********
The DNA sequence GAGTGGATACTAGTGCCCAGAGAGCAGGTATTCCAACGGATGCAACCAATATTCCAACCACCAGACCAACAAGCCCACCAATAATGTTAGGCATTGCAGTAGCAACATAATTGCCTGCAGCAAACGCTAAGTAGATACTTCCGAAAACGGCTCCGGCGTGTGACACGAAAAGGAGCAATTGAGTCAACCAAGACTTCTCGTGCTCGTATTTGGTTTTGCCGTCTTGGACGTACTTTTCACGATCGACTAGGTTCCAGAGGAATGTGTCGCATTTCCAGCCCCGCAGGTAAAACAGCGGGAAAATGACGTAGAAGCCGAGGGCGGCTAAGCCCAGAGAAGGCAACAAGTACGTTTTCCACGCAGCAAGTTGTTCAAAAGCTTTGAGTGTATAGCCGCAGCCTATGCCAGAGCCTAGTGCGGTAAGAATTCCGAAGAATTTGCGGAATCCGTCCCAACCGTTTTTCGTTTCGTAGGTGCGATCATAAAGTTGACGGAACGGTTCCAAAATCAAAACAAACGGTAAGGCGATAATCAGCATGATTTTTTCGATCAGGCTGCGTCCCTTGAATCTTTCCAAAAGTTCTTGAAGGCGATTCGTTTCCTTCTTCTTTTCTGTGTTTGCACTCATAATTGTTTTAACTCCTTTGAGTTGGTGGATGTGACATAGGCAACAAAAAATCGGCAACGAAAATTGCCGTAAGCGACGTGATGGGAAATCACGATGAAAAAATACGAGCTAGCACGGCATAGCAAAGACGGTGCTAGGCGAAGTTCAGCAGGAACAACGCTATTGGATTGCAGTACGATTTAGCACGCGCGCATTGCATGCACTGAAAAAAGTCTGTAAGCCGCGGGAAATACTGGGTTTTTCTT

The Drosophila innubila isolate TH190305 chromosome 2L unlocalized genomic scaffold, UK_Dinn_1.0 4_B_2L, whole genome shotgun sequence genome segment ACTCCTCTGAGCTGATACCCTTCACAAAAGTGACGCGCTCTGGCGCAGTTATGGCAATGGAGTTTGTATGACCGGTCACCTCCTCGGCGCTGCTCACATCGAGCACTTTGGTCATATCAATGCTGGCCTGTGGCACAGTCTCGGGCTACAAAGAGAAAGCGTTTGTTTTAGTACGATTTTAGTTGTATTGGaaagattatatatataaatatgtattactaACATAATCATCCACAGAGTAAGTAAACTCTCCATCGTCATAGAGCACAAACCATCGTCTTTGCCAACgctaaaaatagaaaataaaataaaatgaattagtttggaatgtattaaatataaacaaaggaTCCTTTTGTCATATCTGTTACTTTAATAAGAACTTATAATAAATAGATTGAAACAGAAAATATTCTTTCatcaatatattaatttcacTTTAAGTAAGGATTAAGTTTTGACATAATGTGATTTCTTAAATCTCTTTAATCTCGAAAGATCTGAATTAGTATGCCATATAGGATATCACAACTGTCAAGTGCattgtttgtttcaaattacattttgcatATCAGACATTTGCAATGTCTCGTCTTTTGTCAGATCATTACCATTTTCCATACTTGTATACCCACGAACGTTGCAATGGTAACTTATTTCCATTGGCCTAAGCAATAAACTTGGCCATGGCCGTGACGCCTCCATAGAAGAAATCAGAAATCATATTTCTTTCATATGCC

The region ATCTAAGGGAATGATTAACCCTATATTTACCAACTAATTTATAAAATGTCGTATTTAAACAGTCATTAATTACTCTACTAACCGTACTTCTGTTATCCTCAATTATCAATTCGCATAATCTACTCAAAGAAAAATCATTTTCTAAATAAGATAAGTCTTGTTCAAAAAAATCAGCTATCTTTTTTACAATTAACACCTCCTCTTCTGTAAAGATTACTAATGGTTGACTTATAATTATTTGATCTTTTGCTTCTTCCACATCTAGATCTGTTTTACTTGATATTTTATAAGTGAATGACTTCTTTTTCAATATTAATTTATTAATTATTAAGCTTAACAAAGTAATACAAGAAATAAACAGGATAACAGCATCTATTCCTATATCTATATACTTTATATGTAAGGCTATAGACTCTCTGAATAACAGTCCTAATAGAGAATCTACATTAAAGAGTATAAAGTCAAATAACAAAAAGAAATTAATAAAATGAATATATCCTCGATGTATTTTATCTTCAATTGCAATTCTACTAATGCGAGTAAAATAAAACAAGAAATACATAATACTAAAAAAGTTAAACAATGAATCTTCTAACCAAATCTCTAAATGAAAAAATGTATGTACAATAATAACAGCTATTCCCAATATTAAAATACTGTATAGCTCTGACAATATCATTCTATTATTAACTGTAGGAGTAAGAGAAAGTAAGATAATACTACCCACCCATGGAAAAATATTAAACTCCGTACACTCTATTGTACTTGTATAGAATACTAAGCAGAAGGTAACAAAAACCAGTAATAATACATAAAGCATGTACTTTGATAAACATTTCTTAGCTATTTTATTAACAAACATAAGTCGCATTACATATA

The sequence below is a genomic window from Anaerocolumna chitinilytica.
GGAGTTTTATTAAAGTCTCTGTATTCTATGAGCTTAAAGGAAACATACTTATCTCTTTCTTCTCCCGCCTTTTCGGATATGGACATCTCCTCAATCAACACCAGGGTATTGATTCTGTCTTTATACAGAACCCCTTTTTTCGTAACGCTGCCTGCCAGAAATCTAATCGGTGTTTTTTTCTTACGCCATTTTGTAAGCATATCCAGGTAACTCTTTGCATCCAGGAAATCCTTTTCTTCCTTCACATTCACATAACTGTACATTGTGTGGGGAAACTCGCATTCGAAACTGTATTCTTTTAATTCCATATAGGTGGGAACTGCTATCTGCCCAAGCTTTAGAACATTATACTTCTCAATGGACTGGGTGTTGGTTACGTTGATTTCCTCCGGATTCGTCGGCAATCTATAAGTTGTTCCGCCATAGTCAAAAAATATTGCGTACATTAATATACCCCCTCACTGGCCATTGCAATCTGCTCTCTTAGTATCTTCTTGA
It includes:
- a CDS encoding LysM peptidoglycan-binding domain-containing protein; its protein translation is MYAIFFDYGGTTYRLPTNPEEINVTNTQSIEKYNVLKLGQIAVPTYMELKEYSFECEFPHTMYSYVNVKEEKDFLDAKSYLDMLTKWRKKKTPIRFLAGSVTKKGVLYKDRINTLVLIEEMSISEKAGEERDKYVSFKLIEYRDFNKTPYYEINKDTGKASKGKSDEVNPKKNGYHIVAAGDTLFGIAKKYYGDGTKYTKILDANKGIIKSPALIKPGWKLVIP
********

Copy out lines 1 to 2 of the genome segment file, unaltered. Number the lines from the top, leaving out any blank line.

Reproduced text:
The DNA sequence GAGTGGATACTAGTGCCCAGAGAGCAGGTATTCCAACGGATGCAACCAATATTCCAACCACCAGACCAACAAGCCCACCAATAATGTTAGGCATTGCAGTAGCAACATAATTGCCTGCAGCAAACGCTAAGTAGATACTTCCGAAAACGGCTCCGGCGTGTGACACGAAAAGGAGCAATTGAGTCAACCAAGACTTCTCGTGCTCGTATTTGGTTTTGCCGTCTTGGACGTACTTTTCACGATCGACTAGGTTCCAGAGGAATGTGTCGCATTTCCAGCCCCGCAGGTAAAACAGCGGGAAAATGACGTAGAAGCCGAGGGCGGCTAAGCCCAGAGAAGGCAACAAGTACGTTTTCCACGCAGCAAGTTGTTCAAAAGCTTTGAGTGTATAGCCGCAGCCTATGCCAGAGCCTAGTGCGGTAAGAATTCCGAAGAATTTGCGGAATCCGTCCCAACCGTTTTTCGTTTCGTAGGTGCGATCATAAAGTTGACGGAACGGTTCCAAAATCAAAACAAACGGTAAGGCGATAATCAGCATGATTTTTTCGATCAGGCTGCGTCCCTTGAATCTTTCCAAAAGTTCTTGAAGGCGATTCGTTTCCTTCTTCTTTTCTGTGTTTGCACTCATAATTGTTTTAACTCCTTTGAGTTGGTGGATGTGACATAGGCAACAAAAAATCGGCAACGAAAATTGCCGTAAGCGACGTGATGGGAAATCACGATGAAAAAATACGAGCTAGCACGGCATAGCAAAGACGGTGCTAGGCGAAGTTCAGCAGGAACAACGCTATTGGATTGCAGTACGATTTAGCACGCGCGCATTGCATGCACTGAAAAAAGTCTGTAAGCCGCGGGAAATACTGGGTTTTTCTT

The Drosophila innubila isolate TH190305 chromosome 2L unlocalized genomic scaffold, UK_Dinn_1.0 4_B_2L, whole genome shotgun sequence genome segment ACTCCTCTGAGCTGATACCCTTCACAAAAGTGACGCGCTCTGGCGCAGTTATGGCAATGGAGTTTGTATGACCGGTCACCTCCTCGGCGCTGCTCACATCGAGCACTTTGGTCATATCAATGCTGGCCTGTGGCACAGTCTCGGGCTACAAAGAGAAAGCGTTTGTTTTAGTACGATTTTAGTTGTATTGGaaagattatatatataaatatgtattactaACATAATCATCCACAGAGTAAGTAAACTCTCCATCGTCATAGAGCACAAACCATCGTCTTTGCCAACgctaaaaatagaaaataaaataaaatgaattagtttggaatgtattaaatataaacaaaggaTCCTTTTGTCATATCTGTTACTTTAATAAGAACTTATAATAAATAGATTGAAACAGAAAATATTCTTTCatcaatatattaatttcacTTTAAGTAAGGATTAAGTTTTGACATAATGTGATTTCTTAAATCTCTTTAATCTCGAAAGATCTGAATTAGTATGCCATATAGGATATCACAACTGTCAAGTGCattgtttgtttcaaattacattttgcatATCAGACATTTGCAATGTCTCGTCTTTTGTCAGATCATTACCATTTTCCATACTTGTATACCCACGAACGTTGCAATGGTAACTTATTTCCATTGGCCTAAGCAATAAACTTGGCCATGGCCGTGACGCCTCCATAGAAGAAATCAGAAATCATATTTCTTTCATATGCC